The ethics of food has been high up the agenda for a long while, and even though press coverage of incidents like this raises the awareness, it actually distracts from the bigger ethical issues that they are less interested in reporting.
Red is one of the most eye grabbing colours and has become not only the colour of Christmas but the colour favoured by many brands.
Red is one of the most popular colours for logos (Argos, Nike, Illy, Brand Republic) and often used in advertising to draw the eye – how great would those Economist ads be if they’d used pink or purple?
It’s not really fair trade and it’s not as green as promised. Worse, LOCOG have proven itself to be exploitative and totally out of touch with today’s ethical consumer.
Starbucks logo gets greener as does McDonald’s. Love them or hate them, actually most of us love them both, these two giants brands are getting greener by the year. Me, I’m a big fan.
Former M&S boss, Sir Stuart Rose, has been at the centre of a debate between a scheme to help young people into the workplace and a left wing group ‘Right to Work,’ who are complaining that big businesses offer to try and reduce unemployment is ‘slave labour.’ It’s a highly controversial subject….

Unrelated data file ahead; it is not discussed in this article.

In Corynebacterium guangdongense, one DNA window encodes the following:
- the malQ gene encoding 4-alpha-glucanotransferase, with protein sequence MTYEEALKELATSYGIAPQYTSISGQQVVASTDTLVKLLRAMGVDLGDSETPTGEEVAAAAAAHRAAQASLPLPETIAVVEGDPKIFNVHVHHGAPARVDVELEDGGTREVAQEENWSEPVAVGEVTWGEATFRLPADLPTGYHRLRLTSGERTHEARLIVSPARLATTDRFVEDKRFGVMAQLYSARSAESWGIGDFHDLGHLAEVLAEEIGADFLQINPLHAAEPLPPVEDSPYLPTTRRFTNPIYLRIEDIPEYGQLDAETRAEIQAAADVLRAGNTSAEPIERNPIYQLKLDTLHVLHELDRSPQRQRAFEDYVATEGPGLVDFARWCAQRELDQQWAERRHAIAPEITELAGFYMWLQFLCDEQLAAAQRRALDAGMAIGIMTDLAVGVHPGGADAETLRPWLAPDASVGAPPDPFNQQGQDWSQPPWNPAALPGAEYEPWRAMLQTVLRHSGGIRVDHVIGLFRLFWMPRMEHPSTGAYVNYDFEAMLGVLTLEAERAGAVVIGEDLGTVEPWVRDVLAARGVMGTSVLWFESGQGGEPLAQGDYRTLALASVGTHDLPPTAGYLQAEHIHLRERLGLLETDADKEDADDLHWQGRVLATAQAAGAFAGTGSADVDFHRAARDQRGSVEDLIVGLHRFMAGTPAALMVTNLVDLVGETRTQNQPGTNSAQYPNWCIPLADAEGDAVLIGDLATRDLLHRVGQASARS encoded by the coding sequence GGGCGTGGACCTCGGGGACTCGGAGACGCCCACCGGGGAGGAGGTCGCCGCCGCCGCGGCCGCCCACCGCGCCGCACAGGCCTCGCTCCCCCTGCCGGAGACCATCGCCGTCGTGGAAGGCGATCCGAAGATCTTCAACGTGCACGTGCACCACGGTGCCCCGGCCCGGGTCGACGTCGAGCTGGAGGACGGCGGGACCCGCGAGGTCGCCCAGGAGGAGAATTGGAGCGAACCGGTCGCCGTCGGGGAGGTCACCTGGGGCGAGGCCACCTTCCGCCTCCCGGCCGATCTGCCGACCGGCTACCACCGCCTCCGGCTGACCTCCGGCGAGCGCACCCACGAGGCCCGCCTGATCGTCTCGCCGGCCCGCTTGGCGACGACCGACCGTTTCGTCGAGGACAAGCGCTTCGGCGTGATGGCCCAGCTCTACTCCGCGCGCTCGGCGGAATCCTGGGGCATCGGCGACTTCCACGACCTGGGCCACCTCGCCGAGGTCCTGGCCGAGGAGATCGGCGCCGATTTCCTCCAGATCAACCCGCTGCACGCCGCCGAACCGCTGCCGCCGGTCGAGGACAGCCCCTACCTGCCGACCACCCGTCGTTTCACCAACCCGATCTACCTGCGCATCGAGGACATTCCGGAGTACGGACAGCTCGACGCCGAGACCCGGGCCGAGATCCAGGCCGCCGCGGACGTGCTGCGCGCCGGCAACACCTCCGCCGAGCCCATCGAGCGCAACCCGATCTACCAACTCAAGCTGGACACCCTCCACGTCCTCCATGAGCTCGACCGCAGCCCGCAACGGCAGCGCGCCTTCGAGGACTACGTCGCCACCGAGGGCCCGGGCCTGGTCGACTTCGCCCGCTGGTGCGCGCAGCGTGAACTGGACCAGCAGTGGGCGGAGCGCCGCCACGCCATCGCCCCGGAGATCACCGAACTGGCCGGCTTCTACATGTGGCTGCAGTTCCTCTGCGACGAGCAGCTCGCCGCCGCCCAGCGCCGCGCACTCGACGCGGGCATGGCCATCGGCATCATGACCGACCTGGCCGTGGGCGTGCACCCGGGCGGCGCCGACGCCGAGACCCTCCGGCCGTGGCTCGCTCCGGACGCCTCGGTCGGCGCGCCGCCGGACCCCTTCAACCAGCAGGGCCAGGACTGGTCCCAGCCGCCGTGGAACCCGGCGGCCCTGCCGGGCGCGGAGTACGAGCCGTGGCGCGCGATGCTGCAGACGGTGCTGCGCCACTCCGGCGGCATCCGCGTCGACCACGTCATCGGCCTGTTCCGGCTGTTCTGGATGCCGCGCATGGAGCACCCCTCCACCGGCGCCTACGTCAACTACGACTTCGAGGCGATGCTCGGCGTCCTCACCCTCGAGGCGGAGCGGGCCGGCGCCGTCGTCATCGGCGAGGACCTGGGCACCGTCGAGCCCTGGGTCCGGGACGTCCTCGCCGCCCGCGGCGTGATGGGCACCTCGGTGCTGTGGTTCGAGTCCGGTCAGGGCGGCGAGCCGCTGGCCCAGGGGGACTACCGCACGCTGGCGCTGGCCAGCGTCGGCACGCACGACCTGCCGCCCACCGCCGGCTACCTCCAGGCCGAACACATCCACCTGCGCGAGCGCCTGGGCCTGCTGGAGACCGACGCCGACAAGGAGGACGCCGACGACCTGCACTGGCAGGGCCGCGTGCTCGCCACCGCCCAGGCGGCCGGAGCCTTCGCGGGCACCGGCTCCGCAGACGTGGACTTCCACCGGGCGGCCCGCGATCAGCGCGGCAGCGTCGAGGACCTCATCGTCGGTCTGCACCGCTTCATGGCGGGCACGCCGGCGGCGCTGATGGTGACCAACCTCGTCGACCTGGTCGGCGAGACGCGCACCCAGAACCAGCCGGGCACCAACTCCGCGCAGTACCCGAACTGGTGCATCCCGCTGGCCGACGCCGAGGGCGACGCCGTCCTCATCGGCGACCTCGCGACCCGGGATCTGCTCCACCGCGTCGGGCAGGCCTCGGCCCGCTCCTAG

In North London a small minority of the local community is demanding that McDonalds takes down an ad on a railway bridge because, “they feel they don’t want their children exposed to advertising for McDonalds.” There’s no rational reasoning for this, if there was they’d see that McDonald’s food is way down the list of bad things a parent can give a kid.
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Those watching Mischief on BBC last night (Britain’s Really Disgusting Foods) hopefully weren’t eating their evening meal in front of the TV. Mr Riley’s Pies may well come packaged to look tasty but when you discover what’s in them, even given the marketing spin, they are not so appetizing.
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